# If the absolute value of a function is continuous, is the function continuous?

If $|f(x)|$ is continuous at $a$, is $f(x)$ continuous at $a$?

I tried doing it using composite functions. If $g(x)= |x|$, then $g\circ f(x)= |f(x)|$. Since $g(x)$ and $g\circ f(x)$ are continuous, $f(x)$ is continuous.

• composition of continuous functions doesn't work that way. If it did, we could let $g = 0$ be a constant function, and then $g\circ f$ is also a constant function, so $g$ and $g \circ f$ are continuous, and thus every function is continuous!
– jxnh
Oct 3 '14 at 15:29
• It does work the other way around though: if $f(x)$ is continuous, so is $|f(x)|$. But that's quite trivial to show, as you only need to consider the points where $f(x) = 0$. Oct 4 '14 at 7:39

Let $f(x)=-1$ if $x$ is rational, and let $f(x)=1$ if $x$ is irrational.

Or else more modestly let $f(x)=-1$ if $x\lt 17$, and $f(x)=1$ for $x\ge 17$.

• I wonder why you chose 17 particularly. May 14 '20 at 20:24

This is not always true. If $f(x)$ is a piecewise function such that

$f(x)=1$ for $x<a$ or $x=a$ and

$f(x)=-1$ for $x>a$

Then $|f(x)|$ is continuous at $a$ but $f(x)$ is not.

Maybe you are misunderstanding the logic behind it:

Let $g(x)$ be continuous, OK.

Now, saying

$g \circ f(x)$ is continous if $f(x)$ is continuous

doesn't imply that

$g \circ f(x)$ is not continuous if $f(x)$ is not continuous

Also, it's never true to say that $g \circ f(x)$ is continuous because $f(x)$ is continuous.

The single (and obvious) conclusion that we can take is that if $f(x)$ is continuous, then $g \circ f(x)$ certainly is continuous too. But if $f(x)$ is discontinuous, then $g \circ f(x)$ may be, or may be not.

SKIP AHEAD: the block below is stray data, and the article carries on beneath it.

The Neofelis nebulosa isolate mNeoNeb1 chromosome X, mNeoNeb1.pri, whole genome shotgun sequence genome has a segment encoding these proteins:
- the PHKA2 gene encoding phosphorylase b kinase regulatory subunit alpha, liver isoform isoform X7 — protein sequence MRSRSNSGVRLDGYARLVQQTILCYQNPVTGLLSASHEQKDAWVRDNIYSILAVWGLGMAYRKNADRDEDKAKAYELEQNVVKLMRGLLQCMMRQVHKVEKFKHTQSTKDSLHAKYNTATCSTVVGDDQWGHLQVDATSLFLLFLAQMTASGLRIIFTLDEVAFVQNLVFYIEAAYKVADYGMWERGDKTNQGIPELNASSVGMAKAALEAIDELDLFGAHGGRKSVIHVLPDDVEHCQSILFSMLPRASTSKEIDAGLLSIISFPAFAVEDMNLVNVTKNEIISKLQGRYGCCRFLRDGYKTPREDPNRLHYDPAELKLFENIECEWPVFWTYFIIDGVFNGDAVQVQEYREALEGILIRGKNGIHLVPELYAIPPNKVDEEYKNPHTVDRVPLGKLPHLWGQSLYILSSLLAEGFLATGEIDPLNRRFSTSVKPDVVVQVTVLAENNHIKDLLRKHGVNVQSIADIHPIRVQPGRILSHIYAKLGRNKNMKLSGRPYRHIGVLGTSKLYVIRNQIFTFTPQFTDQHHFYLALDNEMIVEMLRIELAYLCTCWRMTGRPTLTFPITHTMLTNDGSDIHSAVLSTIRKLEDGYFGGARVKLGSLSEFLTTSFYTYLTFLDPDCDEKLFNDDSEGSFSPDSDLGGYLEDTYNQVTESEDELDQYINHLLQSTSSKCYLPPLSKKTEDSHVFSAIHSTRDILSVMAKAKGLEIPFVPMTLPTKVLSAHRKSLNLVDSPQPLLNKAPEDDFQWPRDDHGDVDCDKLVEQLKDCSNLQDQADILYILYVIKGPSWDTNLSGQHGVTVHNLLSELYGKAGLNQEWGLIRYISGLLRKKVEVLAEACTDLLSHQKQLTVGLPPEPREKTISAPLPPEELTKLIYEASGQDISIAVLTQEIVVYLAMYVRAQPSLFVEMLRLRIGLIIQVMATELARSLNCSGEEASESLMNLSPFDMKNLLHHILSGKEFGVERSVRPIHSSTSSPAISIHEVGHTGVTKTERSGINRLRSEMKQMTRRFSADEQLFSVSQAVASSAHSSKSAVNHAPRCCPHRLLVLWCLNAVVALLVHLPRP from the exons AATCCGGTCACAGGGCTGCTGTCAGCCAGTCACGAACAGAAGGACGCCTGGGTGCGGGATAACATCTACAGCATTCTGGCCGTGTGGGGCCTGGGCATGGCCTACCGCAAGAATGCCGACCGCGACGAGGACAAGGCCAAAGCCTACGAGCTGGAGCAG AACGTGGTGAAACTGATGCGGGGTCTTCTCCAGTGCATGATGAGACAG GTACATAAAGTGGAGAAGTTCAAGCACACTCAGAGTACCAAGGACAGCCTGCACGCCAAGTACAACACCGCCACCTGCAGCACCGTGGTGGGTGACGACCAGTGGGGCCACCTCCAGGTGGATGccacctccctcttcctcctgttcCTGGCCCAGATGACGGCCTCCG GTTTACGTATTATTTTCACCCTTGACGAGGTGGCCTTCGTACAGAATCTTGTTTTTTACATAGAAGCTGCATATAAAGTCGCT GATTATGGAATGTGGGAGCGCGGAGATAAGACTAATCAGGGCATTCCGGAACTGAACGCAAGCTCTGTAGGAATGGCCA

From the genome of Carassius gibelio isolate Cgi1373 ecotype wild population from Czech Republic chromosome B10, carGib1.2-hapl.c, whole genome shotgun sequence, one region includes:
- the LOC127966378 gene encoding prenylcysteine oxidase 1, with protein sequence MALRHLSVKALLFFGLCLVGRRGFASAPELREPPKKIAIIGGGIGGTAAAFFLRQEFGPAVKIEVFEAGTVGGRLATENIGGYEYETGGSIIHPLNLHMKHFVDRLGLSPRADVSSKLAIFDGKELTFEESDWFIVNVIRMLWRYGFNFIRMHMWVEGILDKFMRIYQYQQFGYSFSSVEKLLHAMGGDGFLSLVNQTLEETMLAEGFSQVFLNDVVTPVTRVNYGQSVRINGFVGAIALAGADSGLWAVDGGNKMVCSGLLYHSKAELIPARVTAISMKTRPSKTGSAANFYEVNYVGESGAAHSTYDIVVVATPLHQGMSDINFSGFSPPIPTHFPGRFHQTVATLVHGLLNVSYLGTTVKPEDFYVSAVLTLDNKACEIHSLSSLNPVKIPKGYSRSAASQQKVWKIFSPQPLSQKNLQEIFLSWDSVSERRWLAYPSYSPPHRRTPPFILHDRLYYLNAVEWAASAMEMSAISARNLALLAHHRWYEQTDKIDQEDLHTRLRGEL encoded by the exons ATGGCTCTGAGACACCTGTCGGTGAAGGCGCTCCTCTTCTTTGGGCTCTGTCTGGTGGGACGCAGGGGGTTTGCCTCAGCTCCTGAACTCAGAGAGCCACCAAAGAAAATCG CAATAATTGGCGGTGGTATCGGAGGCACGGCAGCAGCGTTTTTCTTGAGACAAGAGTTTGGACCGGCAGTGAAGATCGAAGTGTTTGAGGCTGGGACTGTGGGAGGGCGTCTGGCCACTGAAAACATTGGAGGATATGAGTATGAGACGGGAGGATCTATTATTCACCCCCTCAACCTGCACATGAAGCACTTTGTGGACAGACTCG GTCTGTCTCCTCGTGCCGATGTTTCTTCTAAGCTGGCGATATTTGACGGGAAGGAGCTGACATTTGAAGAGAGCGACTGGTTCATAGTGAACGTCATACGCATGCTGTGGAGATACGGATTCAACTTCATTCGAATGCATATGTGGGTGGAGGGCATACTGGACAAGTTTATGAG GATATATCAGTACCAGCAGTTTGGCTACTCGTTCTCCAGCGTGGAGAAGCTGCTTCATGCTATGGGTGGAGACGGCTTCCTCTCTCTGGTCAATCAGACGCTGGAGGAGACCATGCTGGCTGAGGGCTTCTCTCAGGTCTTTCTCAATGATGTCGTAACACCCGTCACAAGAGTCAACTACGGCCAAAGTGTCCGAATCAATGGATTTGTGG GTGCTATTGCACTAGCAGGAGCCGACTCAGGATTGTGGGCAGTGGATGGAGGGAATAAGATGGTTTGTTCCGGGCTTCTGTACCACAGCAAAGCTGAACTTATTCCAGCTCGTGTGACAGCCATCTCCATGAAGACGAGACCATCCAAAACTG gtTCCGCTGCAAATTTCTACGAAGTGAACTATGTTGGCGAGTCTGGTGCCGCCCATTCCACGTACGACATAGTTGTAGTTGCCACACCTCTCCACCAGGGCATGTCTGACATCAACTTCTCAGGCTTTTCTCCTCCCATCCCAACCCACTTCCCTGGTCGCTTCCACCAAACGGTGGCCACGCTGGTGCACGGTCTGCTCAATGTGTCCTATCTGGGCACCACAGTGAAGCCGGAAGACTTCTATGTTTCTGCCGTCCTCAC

So you can deduce nothing about $f(x)$ from the behaviour of $g \circ f(x)$.

In programming speak as I don't know how to express this in math speak:

f(x) = odd(x) ? x : -x;

Ed.: that would be

$$f(x) = \begin{cases} x \quad \text{if x is odd} \\ -x \quad \text{otherwise} \end{cases}$$

• This function is continuous. (I assume its domain is the integers?) Oct 5 '14 at 0:39
• Why would you call it continuous? Oct 5 '14 at 3:32
• +1. After thinking about it, I can see no reason to presume that its domain is the integers. I believe that the original edit to express it in math speak was in error, since in the programming language version there is no mention of evenness. Oct 5 '14 at 17:05
• I assumed the domain was the integers because the way I see it, a number $x$ has to be an integer for the statement '$x$ is odd' to make sense. I guess that's a matter of convention, though. The wording 'if $x$ is an odd integer', plus an indication of what the domain is, would make the answer clearer. Oct 23 '14 at 15:23